Making Sense II

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Making sense of this world is important to me for some reason. Some issues that don’t make sense are the endless wars, global warming, 9/11, and peak oil. I’m grateful to Butler Shaffer for partially settling my mind about 9/11. I’m not any kind of expert on any of these issues; my area of expertise is a tiny niche elsewhere, but in that niche I learned to be a keen observer and a skeptic — medicine has a bad habit of confusing correlation with causation.

I believe I’m sufficiently on record as opposing these insane wars. Global warming evidence is too politicized to make any sense to me. But I’m getting an impression of peak oil that might be of interest. As in medicine, we have here a mixture of science, technology, political power, and a whole lot of wealth riding on the issue. I’d like to look at some of the evidence.

Peak Oil is the hypothesis that oil is a limited resource that will run out after its exploitation reaches a peak of available supplies. The first question is when? Well, prophesies have varied over time and the date keeps moving forward. That bothers me. When the doomsayers keep moving the target, I conclude that either they don’t know or they are lying. Either way, the practice looks like fraud to me.

I do understand that manipulating people by fear has a long history of success, so the constant promise of doom has a certain effectiveness, although it wears thin after a while. Oil companies have a proprietary interest in tending quietly to their business, investment counselors have a proprietary interest in also being quiet about what they know, and politicians wouldn’t know that the truth mattered even if contemplating it from a jail cell. Scientists seldom work independently from an employer, like the state, who doesn’t have a stake in financial results. The overall short-term objective of all interested groups seems to be to keep the price of oil up (except during election cycles).

This whole game rests on the assumption that dead animals and plants buried under mountains of dirt turned into rock became fossil fuels, that is biological hydrocarbons. This has been an appealing hypothesis since the nineteenth century. I fail to see why. I’ve observed dead animals and plants decay and disappear in the open and I cannot imagine millions of tons of dead organic matter suddenly buried under trillion of tons of rock without first decaying in the open; our fossil records depend on isolated sudden burials of individuals, not massive world-wide burial of species. In the twentieth century we discovered that hydrocarbons exist on dead planets and moons that never supported dinosaurs or fern forests, and still the fossil origin is hyped. This is nonsense.

Recently I bought and read an authoritative book on the subject. Thomas Gold makes sense. His hypothesis is that certain planets and moons produce hydrocarbons in the "deep, hot biosphere" if the right elements are present in the initial accumulation of space debris by the object. In other words, hydrocarbons come from deep inside the planet and seep out toward the surface. Why would liquids and gasses seep out? Centrifugal force from a rotating mass. Dr. Gold managed to use his considerable prestige to finance an actual test and proved his hypothesis by deep-drilling where oil should not be found. (I note that Russian scientists claim precedence to the hypothesis, an interesting dispute for a claim to an idea that the pundits say is nonsense.)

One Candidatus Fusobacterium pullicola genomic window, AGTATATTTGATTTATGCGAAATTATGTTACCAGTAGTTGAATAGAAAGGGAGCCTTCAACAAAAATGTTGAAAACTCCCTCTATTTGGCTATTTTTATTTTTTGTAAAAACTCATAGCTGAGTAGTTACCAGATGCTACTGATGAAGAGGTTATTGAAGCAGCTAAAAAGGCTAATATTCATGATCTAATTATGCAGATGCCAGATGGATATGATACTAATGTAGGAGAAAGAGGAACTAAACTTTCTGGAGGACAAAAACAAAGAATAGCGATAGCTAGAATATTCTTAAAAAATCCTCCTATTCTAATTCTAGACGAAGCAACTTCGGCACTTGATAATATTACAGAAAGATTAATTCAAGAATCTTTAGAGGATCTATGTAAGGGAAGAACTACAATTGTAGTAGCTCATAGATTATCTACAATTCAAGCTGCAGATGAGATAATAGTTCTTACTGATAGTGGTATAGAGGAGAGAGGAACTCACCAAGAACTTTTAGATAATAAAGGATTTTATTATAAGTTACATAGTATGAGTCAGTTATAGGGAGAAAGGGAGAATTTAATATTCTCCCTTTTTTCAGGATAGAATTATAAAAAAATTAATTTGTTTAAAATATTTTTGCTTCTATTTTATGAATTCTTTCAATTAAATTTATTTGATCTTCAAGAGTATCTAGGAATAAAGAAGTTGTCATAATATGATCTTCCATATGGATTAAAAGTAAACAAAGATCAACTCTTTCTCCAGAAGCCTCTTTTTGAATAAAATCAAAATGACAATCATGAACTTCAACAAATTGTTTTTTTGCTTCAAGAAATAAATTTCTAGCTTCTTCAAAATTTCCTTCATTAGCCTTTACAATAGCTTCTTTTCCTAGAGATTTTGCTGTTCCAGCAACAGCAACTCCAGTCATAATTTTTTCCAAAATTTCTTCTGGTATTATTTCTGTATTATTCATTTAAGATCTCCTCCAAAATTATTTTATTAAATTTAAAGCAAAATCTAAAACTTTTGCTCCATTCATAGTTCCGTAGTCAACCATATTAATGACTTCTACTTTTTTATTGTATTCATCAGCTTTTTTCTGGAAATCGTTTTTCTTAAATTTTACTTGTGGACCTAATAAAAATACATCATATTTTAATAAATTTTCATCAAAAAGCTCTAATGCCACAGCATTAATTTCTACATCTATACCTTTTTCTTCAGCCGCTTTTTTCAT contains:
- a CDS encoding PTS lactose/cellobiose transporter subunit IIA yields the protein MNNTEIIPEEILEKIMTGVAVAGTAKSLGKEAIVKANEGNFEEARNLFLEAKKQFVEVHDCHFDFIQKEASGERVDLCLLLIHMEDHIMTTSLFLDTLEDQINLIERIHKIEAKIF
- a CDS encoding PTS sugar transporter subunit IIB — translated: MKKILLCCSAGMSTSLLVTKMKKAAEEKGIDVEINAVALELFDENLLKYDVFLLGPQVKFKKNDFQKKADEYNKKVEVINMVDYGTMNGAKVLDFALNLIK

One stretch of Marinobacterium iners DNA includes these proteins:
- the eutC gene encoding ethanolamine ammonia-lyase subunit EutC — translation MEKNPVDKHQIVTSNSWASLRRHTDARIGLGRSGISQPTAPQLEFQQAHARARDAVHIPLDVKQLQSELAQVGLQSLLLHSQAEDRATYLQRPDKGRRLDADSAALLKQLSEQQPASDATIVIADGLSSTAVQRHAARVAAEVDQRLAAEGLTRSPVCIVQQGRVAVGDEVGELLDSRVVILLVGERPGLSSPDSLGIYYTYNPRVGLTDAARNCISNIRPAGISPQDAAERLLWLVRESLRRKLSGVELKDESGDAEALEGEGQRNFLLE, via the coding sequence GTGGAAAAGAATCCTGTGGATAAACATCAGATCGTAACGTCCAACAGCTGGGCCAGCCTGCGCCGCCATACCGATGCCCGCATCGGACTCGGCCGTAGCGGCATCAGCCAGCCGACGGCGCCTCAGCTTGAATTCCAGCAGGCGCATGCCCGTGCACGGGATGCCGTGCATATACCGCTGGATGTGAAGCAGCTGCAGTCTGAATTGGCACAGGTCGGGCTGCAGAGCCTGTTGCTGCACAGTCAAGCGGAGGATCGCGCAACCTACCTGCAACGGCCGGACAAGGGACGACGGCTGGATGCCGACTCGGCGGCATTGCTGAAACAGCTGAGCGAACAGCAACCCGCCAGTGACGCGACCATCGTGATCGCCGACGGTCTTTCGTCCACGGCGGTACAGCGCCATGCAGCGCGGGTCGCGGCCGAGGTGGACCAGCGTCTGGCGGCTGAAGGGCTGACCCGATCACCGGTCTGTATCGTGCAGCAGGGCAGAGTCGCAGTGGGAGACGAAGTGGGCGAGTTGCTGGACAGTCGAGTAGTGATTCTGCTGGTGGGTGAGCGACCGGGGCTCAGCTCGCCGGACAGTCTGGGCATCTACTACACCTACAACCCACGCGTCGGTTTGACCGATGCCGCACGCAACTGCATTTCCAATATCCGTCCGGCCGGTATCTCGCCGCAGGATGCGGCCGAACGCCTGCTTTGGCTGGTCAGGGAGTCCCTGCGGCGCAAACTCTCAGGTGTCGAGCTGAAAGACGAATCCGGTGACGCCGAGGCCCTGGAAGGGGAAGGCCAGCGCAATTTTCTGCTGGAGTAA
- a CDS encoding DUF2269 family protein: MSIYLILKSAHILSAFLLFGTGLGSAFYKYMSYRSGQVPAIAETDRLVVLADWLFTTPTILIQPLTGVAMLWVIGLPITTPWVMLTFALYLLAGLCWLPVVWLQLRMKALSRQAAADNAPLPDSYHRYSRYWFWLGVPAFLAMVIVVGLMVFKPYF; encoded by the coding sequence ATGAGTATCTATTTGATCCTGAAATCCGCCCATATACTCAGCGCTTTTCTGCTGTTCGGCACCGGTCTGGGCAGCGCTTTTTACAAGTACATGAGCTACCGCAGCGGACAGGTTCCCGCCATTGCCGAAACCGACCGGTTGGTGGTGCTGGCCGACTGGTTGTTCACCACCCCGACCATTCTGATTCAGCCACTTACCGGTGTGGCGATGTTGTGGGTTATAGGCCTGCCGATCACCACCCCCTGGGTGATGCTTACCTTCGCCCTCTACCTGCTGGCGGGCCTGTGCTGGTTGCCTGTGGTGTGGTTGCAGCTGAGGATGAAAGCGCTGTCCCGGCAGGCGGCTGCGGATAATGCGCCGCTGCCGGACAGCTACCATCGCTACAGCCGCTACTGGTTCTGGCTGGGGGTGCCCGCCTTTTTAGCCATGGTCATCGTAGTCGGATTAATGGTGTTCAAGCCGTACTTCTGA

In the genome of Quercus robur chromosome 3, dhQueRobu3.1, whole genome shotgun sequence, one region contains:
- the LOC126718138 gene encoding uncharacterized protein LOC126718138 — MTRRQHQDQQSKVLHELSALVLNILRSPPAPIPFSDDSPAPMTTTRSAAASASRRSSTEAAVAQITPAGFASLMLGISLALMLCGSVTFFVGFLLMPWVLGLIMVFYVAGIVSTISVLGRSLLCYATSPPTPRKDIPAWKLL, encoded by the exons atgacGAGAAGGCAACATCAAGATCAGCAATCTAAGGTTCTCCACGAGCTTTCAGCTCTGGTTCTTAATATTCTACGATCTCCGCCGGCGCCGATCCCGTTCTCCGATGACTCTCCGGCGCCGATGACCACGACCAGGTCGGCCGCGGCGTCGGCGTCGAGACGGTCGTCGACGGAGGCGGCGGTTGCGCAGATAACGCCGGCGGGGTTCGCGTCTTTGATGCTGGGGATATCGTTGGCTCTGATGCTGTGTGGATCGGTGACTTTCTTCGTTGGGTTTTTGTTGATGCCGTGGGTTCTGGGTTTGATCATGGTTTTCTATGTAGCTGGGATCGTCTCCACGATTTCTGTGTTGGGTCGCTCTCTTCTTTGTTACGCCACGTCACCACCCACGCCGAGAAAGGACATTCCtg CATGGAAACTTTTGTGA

One revealing tidbit appeared in the news not long ago. Chevron has been exploring the deep Gulf of Mexico for years and over the past few years planned to bore a test hole in seven-thousand feet of water. They announced success, finding oil and gas at twenty-six-thousand feet underground. What? That’s five miles down! The expense is as impossible for me to grasp as the achievement. They’re hinting at a floating oil production city out in hurricane alley! Oh, woe to the doomsayers. Has Chevron confirmed Gold’s hypothesis? Nobody is saying.

Meanwhile, back on dry land, our kind and generous bureaucrats allowed tests holes to be drilled to a thousand feet in the massive oil shale deposits in Colorado, Utah, and Wyoming in order to find a politically correct method of extraction, which was done. It remains to be seen if the mighty pencil pushers approve the method, but my question is why only a thousand feet? How did the oil get there? (I repeat this question for the Canadian oil sands, another vast reserve.) Why don’t they drill down a few miles to find out where it came from? Surely drilling on dry land is cheaper than drilling in the deep blue sea.

Certainly the pristine and impoverished sagebrush deserts of the American West are Holy Ground to urban environmentalists who don’t live there, and they have the political clout to halt progress, for reasons I don’t understand, but when the US state goes to war for hegemony over the middle-east oil states if we are not, in fact, running out of oil, what’s going on?

Smoke and mirrors. No, I don’t believe there is a conspiracy, I believe it’s only political business as usual: Never tell the truth when a lie will do. It’s a mind-set, a habit, a knee-jerk response, and nobody who works for the state or who works for a state-corporate alliance will ever give us a straight answer to any question. But the truth has a way of wiggling out from under tons of sediment, kind of like oil, if we’re trying to make sense of the world.

Robert Klassen [send him mail] retired from a forty-year career in critical-care respiratory therapy. He is the author of five books, including Atlantis: A Novel about Economic Government, and Economic Government, which describe a solution to the problem of political government. Here’s his web site.

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